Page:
Medical marijuana is prescribed for a variety of medical conditions. Cannabinoid Hyperemesis Syndrome (CHS) is one of the effects of legalization of medical marijuana in the United States of America since 2009.
‘Relief from Cannabinoid Hyperemesis Syndrome can be obtained by taking hot showers and refraining from smoking weed.’
Cannabinoid Hyperemesis Syndrome
The illness was first documented in a group of Australians in 2004, and has been steadily documented since then.
This condition is often misdiagnosed. It is mistaken for another condition known as cyclical vomiting syndrome where patients experience identical symptoms but is not associated with weed smoking.
In this syndrome partients experience cyclical periods of abdominal pain, nausea and vomiting. Vomiting periods typically last for 48 hours, but can resume if the patient continues to smoke.
It takes a minimum of three years to a maximum of 10 years of daily marijuana use for the symptoms to become apparent.
If left untreated, it may lead to severe dehydration and kidney failure. Taking hot baths and showers often provide temporary relief although this is not a permanent cure.
Doctors typically treat patients with CHS with fluid therapy and anti-emetic medications.
Steady Rise in ER Visits Post-Legalization
Dr. Kennon Heard, who works at the University of Colorado Hospital in Aurora, Colorado, mentioned that there has been a steady rise in CHS in Colorado since marijuana became widely available.
The number of emergency room visits have doubled since 2009.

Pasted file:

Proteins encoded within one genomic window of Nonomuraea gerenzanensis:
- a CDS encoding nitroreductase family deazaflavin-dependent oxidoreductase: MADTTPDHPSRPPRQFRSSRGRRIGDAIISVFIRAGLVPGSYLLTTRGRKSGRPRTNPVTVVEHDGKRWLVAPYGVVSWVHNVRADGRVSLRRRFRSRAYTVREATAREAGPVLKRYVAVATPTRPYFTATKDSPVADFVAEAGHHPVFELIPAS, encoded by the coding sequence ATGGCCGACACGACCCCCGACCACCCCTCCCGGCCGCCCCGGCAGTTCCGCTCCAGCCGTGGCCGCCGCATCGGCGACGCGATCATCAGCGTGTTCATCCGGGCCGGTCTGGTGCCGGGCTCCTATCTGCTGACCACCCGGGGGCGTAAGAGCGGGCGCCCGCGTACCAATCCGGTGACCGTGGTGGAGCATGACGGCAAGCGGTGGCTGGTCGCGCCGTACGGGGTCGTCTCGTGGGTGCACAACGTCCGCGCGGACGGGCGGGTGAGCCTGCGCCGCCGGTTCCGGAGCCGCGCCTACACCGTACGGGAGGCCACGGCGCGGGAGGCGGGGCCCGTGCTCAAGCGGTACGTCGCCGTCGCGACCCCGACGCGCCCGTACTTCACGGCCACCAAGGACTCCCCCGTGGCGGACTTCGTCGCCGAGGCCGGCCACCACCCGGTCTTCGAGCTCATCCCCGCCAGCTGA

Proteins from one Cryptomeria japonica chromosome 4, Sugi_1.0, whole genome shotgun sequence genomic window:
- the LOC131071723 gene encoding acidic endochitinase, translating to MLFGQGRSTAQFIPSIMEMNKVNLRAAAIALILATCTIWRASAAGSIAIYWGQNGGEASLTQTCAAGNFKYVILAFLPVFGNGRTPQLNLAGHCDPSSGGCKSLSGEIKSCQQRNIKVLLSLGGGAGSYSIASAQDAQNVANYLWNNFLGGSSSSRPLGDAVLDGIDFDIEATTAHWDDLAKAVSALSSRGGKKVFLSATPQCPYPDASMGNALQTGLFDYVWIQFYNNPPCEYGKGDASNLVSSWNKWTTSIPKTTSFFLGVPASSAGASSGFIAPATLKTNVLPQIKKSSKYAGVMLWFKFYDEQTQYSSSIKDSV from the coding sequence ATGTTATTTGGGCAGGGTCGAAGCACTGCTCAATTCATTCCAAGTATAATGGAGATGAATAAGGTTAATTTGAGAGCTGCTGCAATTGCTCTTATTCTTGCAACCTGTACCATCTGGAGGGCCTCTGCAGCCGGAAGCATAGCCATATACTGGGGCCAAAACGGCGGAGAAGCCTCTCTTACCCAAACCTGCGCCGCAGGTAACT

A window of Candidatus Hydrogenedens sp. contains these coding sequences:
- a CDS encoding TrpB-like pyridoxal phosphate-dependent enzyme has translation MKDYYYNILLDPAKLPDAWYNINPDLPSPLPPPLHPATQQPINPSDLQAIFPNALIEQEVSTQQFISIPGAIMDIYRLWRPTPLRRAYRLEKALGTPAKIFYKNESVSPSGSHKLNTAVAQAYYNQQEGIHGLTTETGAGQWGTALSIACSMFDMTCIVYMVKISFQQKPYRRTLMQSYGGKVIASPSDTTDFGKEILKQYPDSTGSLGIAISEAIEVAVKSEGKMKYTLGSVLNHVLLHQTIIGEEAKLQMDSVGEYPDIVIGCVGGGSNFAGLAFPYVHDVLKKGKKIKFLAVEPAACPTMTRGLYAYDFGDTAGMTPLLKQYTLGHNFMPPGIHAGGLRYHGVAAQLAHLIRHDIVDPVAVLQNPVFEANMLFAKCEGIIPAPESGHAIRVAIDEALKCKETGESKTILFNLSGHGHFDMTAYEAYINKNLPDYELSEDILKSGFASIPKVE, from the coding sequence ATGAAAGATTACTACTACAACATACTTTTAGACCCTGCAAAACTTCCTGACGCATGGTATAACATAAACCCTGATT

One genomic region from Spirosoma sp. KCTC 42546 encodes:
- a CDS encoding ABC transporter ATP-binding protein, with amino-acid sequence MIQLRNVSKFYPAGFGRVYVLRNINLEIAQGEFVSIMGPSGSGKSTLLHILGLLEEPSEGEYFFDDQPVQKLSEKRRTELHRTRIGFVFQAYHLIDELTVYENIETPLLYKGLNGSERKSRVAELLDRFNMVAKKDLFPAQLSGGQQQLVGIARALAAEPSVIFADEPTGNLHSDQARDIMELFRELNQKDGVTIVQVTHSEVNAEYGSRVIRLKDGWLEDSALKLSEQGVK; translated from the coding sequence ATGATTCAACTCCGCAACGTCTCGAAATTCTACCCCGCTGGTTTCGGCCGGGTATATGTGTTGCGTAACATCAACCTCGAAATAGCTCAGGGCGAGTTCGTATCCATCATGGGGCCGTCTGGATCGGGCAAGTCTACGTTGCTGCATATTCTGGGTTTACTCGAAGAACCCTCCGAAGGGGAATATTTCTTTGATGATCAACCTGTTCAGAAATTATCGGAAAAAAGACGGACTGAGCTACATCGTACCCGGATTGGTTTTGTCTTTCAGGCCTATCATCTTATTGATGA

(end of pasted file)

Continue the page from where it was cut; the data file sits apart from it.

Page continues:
"It is certainly something that, before legalization, we almost never saw," Heard said. "Now we are seeing it quite frequently."
Researchers studied 120,000 patient visits. Half of the cases were studied in 2008 to 2009 during the "pre-liberalization" period of marijuana and the other from 2010 to 2011.
The study states that before legalization there were 41 of 113,262 emergency room visits, which was at the rate of 1 CHS case for every 2,762 patients. After legalization, there were 87 of 125,095 visits, at the rate of 1 CHS case per 1,437 visits in two hospitals on Colorado.
The doctors found that the number of patients exhibiting cyclical vomiting doubled in that time period.
"They'll often present to the emergency department three, four, five different times before we can sort this out," Heard says of patients who come to the hospital with CHS symptoms.
As marijuana becomes increasingly legalized the number of ER visits will continue to rise.
The study is published in Academic Emergency Medicine
- Kennon Heard et al. Cyclic Vomiting Presentations Following Marijuana Liberalization in Colorado. Academic Emergency Medicine; (2015) DOI: 10.1111/acem.12655